Apple to pay US$3.4m over iPhone obsolescence in Chile

In Chile, some 150,000 users of the iPhone 6, 6 Plus, 6s Plus, 7, 7 Plus and SE sued the US company, claiming their smartphones started underperforming after software updates programmed by Apple before December 21, 2017. — Reuters pic
In Chile, some 150,000 users of the iPhone 6, 6 Plus, 6s Plus, 7, 7 Plus and SE sued the US company, claiming their smartphones started underperforming after software updates programmed by Apple before December 21, 2017. — Reuters pic

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SANTIAGO, April 8 ― Apple has agreed to pay Chilean consumers US$3.4 million (RM14.05 million) in a lawsuit over programmed obsolescence of iPhones, their lawyer said yesterday, the first such settlement in Latin America.

Apple is accused of having programmed a limited lifespan into some products to force users to replace their phones sooner than necessary, and has previously settled similar cases in the United States and Europe.

In Chile, some 150,000 users of the iPhone 6, 6 Plus, 6s Plus, 7, 7 Plus and SE sued the US company, claiming their smartphones started underperforming after software updates programmed by Apple before December 21, 2017.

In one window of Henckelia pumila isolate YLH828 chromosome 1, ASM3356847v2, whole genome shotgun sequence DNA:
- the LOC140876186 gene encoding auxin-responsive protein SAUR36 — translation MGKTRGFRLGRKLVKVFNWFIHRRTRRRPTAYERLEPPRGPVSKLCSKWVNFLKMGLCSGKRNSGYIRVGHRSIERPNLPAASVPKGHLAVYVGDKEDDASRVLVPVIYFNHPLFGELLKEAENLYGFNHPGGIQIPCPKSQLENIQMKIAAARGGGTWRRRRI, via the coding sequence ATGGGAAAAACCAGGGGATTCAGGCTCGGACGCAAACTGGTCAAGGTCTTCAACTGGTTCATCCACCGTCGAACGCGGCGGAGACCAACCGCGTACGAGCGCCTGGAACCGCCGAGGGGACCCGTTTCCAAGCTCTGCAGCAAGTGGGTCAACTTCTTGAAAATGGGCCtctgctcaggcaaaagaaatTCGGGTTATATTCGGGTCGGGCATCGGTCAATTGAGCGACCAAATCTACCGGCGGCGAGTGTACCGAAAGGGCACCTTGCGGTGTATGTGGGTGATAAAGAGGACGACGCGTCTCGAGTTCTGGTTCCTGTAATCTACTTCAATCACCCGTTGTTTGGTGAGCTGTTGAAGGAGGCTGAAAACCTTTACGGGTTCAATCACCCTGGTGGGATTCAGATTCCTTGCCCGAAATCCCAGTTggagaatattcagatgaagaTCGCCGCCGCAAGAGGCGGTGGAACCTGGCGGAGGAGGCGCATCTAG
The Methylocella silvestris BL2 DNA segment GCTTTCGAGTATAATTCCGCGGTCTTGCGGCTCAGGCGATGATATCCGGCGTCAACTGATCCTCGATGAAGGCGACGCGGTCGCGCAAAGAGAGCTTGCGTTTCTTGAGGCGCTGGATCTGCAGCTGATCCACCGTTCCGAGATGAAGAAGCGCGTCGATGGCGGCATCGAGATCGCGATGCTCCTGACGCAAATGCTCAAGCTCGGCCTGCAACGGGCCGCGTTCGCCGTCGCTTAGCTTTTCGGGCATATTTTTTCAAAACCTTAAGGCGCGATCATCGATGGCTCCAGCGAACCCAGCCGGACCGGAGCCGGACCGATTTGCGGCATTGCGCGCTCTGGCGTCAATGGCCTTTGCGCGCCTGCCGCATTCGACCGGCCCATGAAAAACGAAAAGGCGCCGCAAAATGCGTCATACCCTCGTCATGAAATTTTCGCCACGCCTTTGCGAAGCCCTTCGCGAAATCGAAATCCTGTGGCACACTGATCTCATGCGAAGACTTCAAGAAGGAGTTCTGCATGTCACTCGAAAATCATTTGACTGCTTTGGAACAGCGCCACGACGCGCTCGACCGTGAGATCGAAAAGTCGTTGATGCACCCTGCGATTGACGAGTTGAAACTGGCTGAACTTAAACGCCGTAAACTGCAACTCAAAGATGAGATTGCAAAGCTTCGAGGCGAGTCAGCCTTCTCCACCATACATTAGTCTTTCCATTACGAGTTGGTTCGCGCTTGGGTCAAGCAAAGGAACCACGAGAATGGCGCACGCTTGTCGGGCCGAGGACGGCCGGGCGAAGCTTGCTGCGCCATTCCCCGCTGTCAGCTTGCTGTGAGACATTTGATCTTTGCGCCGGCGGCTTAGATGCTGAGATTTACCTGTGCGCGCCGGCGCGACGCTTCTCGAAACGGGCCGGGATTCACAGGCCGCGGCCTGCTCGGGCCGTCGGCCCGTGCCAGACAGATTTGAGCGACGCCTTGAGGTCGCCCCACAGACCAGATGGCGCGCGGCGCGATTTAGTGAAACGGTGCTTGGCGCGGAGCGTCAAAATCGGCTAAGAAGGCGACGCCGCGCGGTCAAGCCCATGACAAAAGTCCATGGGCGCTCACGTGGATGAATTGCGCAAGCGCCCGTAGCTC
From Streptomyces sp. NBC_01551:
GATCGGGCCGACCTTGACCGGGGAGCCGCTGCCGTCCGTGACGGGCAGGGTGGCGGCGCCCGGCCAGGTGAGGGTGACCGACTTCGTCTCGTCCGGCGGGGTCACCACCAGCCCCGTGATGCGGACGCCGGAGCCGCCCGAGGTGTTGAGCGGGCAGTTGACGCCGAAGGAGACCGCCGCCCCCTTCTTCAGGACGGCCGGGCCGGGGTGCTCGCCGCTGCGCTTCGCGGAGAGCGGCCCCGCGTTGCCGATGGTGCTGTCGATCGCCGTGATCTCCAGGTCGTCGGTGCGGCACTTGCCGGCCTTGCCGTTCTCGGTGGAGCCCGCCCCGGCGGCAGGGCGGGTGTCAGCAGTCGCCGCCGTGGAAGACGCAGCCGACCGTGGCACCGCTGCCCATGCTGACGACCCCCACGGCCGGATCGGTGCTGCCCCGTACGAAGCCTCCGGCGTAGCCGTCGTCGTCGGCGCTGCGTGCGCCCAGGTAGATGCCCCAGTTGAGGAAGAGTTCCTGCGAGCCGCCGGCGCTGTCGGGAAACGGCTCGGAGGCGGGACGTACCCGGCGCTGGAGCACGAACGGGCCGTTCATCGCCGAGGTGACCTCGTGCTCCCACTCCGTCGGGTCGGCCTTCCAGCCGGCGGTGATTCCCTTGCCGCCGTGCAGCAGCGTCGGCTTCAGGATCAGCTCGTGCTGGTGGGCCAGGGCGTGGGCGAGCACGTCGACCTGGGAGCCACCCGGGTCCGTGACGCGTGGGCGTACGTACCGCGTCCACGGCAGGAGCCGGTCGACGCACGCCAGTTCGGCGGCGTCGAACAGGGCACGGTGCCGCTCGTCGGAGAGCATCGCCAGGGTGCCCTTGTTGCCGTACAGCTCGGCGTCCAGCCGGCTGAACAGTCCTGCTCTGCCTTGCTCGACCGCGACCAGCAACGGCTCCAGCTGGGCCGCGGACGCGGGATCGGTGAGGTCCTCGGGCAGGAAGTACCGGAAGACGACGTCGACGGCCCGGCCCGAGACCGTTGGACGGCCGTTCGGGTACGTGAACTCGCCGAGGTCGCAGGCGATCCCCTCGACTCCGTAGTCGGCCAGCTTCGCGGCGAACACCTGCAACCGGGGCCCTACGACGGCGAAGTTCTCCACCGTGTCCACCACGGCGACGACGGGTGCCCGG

The agreement provides for a registration period for affected clients, who will have to provide proof of their devices' reduced performance, a lawyer for the Odecu consumer body, Juan Sebastian Reyes, told a virtual press conference.

Each client stands to get maximum compensation of US$50, which is to be shared if there are more than one claim per serial number, as in the case of second-hand phones.

In December 2017, Apple admitted iOS software was tweaked to slow performance of older iPhones whose battery life was deteriorating.

An outcry forced Apple to upgrade its software and offer steep discounts on battery replacements.

In March 2020, Apple agreed to pay up to US$500 million to settle a class-action lawsuit over slowed iPhones in the United States, followed in November by another US$113 million to settle litigation with more than 30 US states over the same issue.

The company has also settled a case with France's consumer watchdog for €25 million for failing to tell iPhone users that software updates could slow older devices.

Italy, for its part, has fined Apple and Samsung 10 and €5 million respectively for planned smartphone obsolescence. ― AFP

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